Celebrate family, community and culture – celebrate Kwanzaa! This African American and Pan-African holiday is observed from December 26 – January 1 each year. It was created in 1966 by Dr. Maulana Karenga, professor of Africana Studies at California State University, in order to promote, preserve and continually revitalize African American culture.
The origins of Kwanzaa come from the first harvest celebrations of Africa. The name “Kwanzaa” is derived from the phrase “matunda ya kwanza” which means “first fruits” in Swahili, a Pan-African language which is the most widely spoken African language. Kwanzaa is structured around the five activities of Continental African “first fruit” celebrations, which are ingathering, reverence, commemoration, recommitment and celebration. Kwanzaa is a cultural holiday, not a religious one, so it’s embraced by Africans of all religious faiths.
Each year, participants take part in feasting, gift giving and in the symbolic lighting of a candle holder called a kinara. The lighting is similar to the lighting of the Menorah during Hanukkah, the Jewish celebration in December. The kinara’s shape is symbolic of the roots that African Americans have in the continent of Africa. During Kwanzaa, seven candles are placed in the kinara – three red candles (African blood shed) on the left, three green candles (the land of Africa) on the right, and one black candle (the African race) in the center. The seven candles represent the Seven Principles (or Nguzo Saba) of Kwanzaa, while the colors of red, green and black represent the colors of the holiday. A new candle is lit on each day of Kwanzaa, with the center black candle being the first. The rest of the lighting alternates between the red and green candles beginning with the outermost red candle and moving towards the center. Each day of Kwanzaa is dedicated to the reflection on one of the Seven Principles.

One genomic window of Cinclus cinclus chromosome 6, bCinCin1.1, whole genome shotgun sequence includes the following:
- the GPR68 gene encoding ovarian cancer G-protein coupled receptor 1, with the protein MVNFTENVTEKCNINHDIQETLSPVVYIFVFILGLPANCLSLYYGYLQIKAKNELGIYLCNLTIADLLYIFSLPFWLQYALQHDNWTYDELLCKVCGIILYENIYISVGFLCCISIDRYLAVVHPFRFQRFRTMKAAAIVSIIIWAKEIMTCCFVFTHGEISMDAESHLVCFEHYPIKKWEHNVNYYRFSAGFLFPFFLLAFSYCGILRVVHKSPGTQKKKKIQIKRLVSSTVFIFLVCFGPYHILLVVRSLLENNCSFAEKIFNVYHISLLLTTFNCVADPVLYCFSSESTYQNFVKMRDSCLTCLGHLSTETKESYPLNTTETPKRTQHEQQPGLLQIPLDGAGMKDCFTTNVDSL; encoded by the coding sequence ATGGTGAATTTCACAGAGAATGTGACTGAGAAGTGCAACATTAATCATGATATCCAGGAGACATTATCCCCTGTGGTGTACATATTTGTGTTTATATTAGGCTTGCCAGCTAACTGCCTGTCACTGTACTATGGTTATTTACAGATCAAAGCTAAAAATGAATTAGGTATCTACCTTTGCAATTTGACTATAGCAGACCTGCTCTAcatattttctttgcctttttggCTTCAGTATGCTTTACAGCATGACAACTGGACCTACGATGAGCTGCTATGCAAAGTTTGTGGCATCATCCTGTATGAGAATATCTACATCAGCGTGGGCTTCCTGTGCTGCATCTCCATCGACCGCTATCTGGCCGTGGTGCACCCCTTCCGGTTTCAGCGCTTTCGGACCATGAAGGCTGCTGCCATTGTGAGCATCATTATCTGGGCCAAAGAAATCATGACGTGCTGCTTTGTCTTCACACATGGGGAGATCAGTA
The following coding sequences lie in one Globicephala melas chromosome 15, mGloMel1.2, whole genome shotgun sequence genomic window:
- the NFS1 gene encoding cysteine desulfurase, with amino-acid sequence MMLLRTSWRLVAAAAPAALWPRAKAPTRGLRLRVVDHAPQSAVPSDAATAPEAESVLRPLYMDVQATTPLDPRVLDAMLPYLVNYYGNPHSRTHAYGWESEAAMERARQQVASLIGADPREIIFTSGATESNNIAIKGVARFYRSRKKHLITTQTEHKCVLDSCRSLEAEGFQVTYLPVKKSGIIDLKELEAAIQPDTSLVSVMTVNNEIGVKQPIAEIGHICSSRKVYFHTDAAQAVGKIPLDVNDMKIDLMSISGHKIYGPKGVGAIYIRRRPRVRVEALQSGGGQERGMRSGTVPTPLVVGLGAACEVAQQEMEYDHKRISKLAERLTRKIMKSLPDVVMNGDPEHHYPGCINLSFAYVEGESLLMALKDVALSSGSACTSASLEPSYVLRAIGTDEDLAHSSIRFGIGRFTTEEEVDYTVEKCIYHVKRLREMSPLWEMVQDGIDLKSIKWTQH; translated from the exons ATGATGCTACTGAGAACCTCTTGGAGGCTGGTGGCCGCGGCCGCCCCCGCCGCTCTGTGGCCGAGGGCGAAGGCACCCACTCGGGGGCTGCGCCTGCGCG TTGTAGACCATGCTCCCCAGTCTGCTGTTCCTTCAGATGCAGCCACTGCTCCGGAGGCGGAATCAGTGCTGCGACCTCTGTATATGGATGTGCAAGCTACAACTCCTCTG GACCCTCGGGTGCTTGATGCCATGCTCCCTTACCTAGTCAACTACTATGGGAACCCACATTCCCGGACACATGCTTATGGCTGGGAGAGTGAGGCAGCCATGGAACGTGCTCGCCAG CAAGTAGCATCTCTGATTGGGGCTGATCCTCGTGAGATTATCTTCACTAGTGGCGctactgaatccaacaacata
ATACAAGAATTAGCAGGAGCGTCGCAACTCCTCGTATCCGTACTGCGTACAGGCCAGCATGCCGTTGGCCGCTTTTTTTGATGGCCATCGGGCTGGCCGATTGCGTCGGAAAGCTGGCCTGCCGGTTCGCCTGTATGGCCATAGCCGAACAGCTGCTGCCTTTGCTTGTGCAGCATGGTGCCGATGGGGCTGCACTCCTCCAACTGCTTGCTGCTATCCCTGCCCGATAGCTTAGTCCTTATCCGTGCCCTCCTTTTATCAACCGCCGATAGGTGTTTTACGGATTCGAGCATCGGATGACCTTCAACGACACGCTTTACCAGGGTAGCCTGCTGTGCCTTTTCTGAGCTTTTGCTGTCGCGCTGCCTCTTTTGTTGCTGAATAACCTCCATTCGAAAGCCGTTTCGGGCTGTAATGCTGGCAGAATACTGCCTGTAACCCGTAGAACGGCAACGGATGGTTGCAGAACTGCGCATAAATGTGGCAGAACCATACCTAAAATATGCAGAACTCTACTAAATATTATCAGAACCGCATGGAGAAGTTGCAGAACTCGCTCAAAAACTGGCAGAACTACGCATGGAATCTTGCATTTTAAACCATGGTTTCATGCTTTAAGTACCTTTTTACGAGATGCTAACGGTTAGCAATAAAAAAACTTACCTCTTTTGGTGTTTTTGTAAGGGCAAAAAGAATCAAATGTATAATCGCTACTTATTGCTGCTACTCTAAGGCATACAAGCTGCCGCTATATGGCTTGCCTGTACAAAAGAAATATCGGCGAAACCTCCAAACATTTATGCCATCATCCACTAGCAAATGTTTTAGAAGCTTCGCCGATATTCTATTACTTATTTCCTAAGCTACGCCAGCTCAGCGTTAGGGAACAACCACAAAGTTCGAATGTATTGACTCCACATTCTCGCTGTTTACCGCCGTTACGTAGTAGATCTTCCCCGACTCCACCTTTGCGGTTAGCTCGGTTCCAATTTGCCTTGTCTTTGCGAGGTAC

The Seven Principles of Kwanzaa
- Umoja (Unity)
To strive for and maintain unity in the family, community, nation and race.
- Kujichagulia (Self-Determination)
To define ourselves, name ourselves, create for ourselves and speak for ourselves.
- Ujima (Collective Work and Responsibility)
To build and maintain our community together and make our brother’s and sister’s problems our problems and to solve them together.
- Ujamaa (Cooperative Economics)
To build and maintain our own stores, shops and other businesses and to profit from them together.
- Nia (Purpose)
To make our collective vocation the building and developing of our community in order to restore our people to their traditional greatness.
- Kuumba (Creativity)
To do always as much as we can, in the way we can, in order to leave our community more beautiful and beneficial than we inherited it.
- Imani (Faith)
To believe with all our heart in our people, our parents, our teachers, our leaders and the righteousness and victory of our struggle.